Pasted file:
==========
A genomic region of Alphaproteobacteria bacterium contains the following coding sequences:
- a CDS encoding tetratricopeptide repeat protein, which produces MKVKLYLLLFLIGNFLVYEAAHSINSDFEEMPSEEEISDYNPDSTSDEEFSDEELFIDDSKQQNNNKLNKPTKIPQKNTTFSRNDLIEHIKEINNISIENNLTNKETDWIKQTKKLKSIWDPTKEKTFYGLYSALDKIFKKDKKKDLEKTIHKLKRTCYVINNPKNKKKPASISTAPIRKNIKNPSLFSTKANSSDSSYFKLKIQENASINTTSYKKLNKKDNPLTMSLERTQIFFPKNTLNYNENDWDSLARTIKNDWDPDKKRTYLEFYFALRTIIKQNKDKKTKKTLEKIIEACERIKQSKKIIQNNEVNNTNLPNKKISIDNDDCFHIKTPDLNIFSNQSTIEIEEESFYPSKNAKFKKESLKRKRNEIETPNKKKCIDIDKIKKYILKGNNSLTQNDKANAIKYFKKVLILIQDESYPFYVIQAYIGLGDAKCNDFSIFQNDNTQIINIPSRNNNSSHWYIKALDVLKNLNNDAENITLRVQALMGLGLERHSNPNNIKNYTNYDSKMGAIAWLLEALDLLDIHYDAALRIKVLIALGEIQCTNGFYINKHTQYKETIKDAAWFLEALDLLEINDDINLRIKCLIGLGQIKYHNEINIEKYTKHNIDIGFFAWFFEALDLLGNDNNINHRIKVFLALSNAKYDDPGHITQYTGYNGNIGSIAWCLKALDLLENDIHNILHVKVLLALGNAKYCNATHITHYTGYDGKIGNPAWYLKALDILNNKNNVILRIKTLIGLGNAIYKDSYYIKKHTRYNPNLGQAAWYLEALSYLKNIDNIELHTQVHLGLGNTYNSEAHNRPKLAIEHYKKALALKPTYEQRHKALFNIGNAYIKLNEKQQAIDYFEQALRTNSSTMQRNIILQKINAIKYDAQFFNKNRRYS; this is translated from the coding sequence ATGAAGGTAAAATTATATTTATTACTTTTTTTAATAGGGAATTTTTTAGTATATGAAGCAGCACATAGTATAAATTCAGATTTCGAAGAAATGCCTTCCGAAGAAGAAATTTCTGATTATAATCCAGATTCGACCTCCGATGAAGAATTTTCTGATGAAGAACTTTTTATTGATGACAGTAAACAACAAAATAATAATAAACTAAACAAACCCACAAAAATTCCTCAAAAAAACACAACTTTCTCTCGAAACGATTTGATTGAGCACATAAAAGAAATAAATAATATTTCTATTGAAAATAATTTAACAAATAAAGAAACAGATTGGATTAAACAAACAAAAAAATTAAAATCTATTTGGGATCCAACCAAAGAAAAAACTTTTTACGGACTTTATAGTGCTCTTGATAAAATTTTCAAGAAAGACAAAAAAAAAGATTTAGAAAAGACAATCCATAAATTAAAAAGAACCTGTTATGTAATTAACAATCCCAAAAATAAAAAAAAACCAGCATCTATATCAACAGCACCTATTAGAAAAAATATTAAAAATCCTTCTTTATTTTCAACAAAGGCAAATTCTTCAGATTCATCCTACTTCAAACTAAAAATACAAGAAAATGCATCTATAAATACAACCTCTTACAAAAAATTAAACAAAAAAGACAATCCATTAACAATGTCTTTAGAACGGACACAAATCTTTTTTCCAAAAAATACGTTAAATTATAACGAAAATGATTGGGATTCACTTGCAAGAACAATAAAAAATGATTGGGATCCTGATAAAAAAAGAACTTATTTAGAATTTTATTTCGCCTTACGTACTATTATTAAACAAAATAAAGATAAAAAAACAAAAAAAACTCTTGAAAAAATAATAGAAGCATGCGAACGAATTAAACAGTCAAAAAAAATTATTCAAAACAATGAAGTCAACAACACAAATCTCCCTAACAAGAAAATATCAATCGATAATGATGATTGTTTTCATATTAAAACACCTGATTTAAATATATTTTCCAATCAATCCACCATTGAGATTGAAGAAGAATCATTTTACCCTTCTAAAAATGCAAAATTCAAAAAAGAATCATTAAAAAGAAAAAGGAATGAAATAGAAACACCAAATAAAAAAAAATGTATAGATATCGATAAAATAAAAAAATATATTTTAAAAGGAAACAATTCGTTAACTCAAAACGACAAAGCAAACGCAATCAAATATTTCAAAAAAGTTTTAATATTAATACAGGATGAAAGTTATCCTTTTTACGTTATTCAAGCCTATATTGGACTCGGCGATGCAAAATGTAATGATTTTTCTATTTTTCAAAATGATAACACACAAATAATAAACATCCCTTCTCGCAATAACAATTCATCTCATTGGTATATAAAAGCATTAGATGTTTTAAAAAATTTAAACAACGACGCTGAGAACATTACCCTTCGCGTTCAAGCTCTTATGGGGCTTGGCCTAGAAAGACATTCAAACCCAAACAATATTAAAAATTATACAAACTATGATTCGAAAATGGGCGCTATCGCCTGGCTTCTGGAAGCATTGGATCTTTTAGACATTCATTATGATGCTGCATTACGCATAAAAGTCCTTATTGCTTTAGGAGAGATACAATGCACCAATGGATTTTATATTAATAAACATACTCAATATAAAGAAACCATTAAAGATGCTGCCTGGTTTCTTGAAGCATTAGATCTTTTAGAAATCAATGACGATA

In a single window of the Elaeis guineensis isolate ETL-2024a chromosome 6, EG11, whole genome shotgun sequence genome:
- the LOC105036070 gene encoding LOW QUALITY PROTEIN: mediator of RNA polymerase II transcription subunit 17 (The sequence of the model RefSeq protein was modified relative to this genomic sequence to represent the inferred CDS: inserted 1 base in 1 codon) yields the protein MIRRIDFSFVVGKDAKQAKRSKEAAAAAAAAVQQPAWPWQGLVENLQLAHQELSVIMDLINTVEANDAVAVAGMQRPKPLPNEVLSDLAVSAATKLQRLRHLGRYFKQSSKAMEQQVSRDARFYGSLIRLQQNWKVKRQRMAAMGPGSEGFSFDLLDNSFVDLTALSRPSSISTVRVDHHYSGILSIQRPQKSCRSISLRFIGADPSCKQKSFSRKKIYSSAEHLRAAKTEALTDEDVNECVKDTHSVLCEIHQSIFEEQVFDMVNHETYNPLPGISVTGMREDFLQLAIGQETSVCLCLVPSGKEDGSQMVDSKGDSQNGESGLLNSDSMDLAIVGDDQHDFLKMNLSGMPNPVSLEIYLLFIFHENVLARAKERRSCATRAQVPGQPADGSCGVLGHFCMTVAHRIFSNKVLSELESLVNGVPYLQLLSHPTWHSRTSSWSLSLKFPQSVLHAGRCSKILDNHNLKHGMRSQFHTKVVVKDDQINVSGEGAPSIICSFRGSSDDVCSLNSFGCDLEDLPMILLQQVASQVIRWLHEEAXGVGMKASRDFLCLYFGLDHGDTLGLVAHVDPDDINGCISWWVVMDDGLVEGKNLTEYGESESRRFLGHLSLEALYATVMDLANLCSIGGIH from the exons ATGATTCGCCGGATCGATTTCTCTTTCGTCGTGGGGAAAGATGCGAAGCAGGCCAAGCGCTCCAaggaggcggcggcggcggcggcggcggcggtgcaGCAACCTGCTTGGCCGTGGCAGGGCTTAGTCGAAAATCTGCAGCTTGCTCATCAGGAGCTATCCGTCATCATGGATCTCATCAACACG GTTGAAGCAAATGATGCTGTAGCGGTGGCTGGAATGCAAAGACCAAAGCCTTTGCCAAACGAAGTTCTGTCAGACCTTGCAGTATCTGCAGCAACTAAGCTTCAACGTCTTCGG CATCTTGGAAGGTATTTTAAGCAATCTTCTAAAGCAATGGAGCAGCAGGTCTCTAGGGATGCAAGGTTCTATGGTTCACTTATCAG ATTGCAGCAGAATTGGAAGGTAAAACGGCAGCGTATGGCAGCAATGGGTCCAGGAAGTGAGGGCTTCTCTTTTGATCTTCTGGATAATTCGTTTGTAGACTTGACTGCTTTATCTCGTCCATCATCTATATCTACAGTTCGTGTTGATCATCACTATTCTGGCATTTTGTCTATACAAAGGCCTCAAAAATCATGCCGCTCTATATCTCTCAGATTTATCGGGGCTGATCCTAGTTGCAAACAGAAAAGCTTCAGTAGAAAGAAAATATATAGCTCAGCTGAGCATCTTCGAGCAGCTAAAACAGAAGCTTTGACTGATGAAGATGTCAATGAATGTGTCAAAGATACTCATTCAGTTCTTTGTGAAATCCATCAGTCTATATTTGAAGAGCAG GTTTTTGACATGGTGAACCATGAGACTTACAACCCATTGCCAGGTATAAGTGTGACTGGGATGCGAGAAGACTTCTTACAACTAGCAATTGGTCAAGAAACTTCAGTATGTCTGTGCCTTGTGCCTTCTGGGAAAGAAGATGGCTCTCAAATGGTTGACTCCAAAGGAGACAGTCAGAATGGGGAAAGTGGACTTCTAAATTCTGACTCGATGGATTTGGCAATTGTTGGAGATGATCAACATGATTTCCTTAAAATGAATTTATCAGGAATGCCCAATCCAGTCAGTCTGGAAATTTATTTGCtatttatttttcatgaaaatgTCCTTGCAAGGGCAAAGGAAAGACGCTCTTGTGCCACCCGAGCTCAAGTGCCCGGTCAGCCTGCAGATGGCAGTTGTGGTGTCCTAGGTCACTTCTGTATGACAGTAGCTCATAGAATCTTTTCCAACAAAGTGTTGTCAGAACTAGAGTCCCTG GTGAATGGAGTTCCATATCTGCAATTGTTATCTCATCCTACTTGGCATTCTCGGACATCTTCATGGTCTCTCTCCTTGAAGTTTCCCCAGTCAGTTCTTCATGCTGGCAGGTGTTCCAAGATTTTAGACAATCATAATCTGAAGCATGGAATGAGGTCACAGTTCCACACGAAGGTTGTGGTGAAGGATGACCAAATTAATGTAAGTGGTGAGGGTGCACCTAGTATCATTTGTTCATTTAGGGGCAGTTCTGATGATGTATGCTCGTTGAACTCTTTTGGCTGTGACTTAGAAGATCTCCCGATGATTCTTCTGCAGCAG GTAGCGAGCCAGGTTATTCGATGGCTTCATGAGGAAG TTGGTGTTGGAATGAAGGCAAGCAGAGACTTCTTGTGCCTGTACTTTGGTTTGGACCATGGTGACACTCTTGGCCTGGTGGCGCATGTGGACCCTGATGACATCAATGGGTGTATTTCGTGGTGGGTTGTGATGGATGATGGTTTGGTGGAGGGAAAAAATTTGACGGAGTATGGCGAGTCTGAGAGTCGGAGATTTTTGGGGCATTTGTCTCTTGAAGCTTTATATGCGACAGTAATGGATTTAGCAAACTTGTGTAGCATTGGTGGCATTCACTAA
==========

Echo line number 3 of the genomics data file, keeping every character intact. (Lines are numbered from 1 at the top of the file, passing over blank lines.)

In a single window of the Elaeis guineensis isolate ETL-2024a chromosome 6, EG11, whole genome shotgun sequence genome: